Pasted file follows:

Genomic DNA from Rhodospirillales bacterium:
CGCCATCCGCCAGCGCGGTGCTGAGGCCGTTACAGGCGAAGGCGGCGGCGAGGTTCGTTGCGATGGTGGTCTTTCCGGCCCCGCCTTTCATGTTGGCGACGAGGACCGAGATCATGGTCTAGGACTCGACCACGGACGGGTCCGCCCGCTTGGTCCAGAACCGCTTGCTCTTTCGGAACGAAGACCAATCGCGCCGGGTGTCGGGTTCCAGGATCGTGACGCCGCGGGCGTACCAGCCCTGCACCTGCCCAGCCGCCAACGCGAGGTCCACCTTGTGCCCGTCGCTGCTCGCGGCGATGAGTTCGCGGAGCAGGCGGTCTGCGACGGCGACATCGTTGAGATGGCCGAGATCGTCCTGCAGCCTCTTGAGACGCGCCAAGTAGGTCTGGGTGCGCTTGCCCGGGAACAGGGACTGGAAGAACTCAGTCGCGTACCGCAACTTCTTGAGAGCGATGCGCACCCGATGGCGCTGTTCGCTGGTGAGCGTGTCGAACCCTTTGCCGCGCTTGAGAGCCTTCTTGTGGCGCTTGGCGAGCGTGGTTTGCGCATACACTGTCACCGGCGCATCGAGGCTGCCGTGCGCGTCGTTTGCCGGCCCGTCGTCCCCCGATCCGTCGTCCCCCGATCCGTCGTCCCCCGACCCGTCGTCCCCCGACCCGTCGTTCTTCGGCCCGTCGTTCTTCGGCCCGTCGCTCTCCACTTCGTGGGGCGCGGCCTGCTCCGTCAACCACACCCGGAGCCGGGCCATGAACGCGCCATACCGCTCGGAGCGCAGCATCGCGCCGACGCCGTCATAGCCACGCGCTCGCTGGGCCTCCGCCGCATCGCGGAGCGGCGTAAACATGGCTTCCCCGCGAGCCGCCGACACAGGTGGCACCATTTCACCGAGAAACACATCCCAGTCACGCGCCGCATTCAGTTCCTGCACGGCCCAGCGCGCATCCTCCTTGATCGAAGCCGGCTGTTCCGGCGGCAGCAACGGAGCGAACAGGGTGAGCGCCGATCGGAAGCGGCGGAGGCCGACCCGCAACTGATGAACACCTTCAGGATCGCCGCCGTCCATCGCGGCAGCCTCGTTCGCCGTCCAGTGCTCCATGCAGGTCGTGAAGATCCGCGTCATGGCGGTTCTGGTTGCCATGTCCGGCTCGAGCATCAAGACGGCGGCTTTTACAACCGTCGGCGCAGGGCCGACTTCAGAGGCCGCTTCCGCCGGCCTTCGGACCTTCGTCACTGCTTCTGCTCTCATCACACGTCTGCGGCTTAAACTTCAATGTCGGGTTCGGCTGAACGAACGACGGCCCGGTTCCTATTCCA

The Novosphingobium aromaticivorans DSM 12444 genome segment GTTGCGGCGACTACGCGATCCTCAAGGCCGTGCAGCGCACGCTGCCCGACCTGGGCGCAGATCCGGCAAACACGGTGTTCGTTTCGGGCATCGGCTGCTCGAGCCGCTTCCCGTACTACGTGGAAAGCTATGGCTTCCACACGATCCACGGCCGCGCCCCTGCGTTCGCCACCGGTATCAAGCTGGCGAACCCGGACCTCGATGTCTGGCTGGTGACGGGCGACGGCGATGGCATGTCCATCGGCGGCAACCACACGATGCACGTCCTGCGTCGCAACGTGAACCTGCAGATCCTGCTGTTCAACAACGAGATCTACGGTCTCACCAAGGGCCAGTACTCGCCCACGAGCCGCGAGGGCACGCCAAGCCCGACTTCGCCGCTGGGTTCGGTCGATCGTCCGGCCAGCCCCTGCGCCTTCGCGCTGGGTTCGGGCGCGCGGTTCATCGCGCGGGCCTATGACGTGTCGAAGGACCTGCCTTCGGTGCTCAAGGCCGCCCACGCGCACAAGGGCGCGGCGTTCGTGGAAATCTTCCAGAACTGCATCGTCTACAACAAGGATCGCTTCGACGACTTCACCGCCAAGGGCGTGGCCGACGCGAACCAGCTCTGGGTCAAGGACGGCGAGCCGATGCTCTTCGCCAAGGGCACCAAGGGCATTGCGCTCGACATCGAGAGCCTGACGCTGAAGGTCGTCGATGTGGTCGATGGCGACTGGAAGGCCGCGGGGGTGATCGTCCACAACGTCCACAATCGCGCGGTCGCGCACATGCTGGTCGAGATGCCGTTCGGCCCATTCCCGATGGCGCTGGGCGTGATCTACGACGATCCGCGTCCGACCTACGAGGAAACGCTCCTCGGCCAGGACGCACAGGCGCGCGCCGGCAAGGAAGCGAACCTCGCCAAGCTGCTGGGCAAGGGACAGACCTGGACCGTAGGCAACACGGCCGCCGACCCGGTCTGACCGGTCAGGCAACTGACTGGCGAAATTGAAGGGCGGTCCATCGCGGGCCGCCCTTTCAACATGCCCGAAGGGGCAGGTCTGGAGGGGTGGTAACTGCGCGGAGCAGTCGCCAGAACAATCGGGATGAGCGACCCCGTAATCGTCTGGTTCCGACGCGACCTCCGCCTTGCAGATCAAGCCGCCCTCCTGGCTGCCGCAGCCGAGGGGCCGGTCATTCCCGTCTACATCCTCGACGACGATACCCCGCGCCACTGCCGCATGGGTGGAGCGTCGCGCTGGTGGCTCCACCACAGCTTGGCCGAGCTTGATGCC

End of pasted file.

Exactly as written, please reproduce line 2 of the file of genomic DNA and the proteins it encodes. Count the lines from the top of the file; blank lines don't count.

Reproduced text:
CGCCATCCGCCAGCGCGGTGCTGAGGCCGTTACAGGCGAAGGCGGCGGCGAGGTTCGTTGCGATGGTGGTCTTTCCGGCCCCGCCTTTCATGTTGGCGACGAGGACCGAGATCATGGTCTAGGACTCGACCACGGACGGGTCCGCCCGCTTGGTCCAGAACCGCTTGCTCTTTCGGAACGAAGACCAATCGCGCCGGGTGTCGGGTTCCAGGATCGTGACGCCGCGGGCGTACCAGCCCTGCACCTGCCCAGCCGCCAACGCGAGGTCCACCTTGTGCCCGTCGCTGCTCGCGGCGATGAGTTCGCGGAGCAGGCGGTCTGCGACGGCGACATCGTTGAGATGGCCGAGATCGTCCTGCAGCCTCTTGAGACGCGCCAAGTAGGTCTGGGTGCGCTTGCCCGGGAACAGGGACTGGAAGAACTCAGTCGCGTACCGCAACTTCTTGAGAGCGATGCGCACCCGATGGCGCTGTTCGCTGGTGAGCGTGTCGAACCCTTTGCCGCGCTTGAGAGCCTTCTTGTGGCGCTTGGCGAGCGTGGTTTGCGCATACACTGTCACCGGCGCATCGAGGCTGCCGTGCGCGTCGTTTGCCGGCCCGTCGTCCCCCGATCCGTCGTCCCCCGATCCGTCGTCCCCCGACCCGTCGTCCCCCGACCCGTCGTTCTTCGGCCCGTCGTTCTTCGGCCCGTCGCTCTCCACTTCGTGGGGCGCGGCCTGCTCCGTCAACCACACCCGGAGCCGGGCCATGAACGCGCCATACCGCTCGGAGCGCAGCATCGCGCCGACGCCGTCATAGCCACGCGCTCGCTGGGCCTCCGCCGCATCGCGGAGCGGCGTAAACATGGCTTCCCCGCGAGCCGCCGACACAGGTGGCACCATTTCACCGAGAAACACATCCCAGTCACGCGCCGCATTCAGTTCCTGCACGGCCCAGCGCGCATCCTCCTTGATCGAAGCCGGCTGTTCCGGCGGCAGCAACGGAGCGAACAGGGTGAGCGCCGATCGGAAGCGGCGGAGGCCGACCCGCAACTGATGAACACCTTCAGGATCGCCGCCGTCCATCGCGGCAGCCTCGTTCGCCGTCCAGTGCTCCATGCAGGTCGTGAAGATCCGCGTCATGGCGGTTCTGGTTGCCATGTCCGGCTCGAGCATCAAGACGGCGGCTTTTACAACCGTCGGCGCAGGGCCGACTTCAGAGGCCGCTTCCGCCGGCCTTCGGACCTTCGTCACTGCTTCTGCTCTCATCACACGTCTGCGGCTTAAACTTCAATGTCGGGTTCGGCTGAACGAACGACGGCCCGGTTCCTATTCCA